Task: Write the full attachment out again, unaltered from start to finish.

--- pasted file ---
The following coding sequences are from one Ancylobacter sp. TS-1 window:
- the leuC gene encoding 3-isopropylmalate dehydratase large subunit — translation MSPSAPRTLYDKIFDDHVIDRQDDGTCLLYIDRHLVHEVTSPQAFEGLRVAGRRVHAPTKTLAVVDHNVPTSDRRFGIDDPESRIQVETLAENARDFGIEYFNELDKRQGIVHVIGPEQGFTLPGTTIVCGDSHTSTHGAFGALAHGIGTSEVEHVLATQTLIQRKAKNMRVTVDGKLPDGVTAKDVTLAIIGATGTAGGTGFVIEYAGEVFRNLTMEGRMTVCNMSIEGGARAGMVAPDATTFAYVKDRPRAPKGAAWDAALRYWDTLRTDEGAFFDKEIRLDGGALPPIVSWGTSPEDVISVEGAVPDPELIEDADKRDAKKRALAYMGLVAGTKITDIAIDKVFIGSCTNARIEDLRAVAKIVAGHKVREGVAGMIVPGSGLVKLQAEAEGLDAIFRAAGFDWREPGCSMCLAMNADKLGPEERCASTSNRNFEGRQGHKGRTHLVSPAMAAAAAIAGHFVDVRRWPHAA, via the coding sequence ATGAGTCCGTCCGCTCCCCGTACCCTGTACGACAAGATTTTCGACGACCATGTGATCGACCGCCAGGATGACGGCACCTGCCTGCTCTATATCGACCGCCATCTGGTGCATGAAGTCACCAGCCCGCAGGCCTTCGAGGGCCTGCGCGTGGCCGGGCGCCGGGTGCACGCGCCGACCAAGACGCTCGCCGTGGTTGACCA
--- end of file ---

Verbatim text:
The following coding sequences are from one Ancylobacter sp. TS-1 window:
- the leuC gene encoding 3-isopropylmalate dehydratase large subunit — translation MSPSAPRTLYDKIFDDHVIDRQDDGTCLLYIDRHLVHEVTSPQAFEGLRVAGRRVHAPTKTLAVVDHNVPTSDRRFGIDDPESRIQVETLAENARDFGIEYFNELDKRQGIVHVIGPEQGFTLPGTTIVCGDSHTSTHGAFGALAHGIGTSEVEHVLATQTLIQRKAKNMRVTVDGKLPDGVTAKDVTLAIIGATGTAGGTGFVIEYAGEVFRNLTMEGRMTVCNMSIEGGARAGMVAPDATTFAYVKDRPRAPKGAAWDAALRYWDTLRTDEGAFFDKEIRLDGGALPPIVSWGTSPEDVISVEGAVPDPELIEDADKRDAKKRALAYMGLVAGTKITDIAIDKVFIGSCTNARIEDLRAVAKIVAGHKVREGVAGMIVPGSGLVKLQAEAEGLDAIFRAAGFDWREPGCSMCLAMNADKLGPEERCASTSNRNFEGRQGHKGRTHLVSPAMAAAAAIAGHFVDVRRWPHAA, via the coding sequence ATGAGTCCGTCCGCTCCCCGTACCCTGTACGACAAGATTTTCGACGACCATGTGATCGACCGCCAGGATGACGGCACCTGCCTGCTCTATATCGACCGCCATCTGGTGCATGAAGTCACCAGCCCGCAGGCCTTCGAGGGCCTGCGCGTGGCCGGGCGCCGGGTGCACGCGCCGACCAAGACGCTCGCCGTGGTTGACCA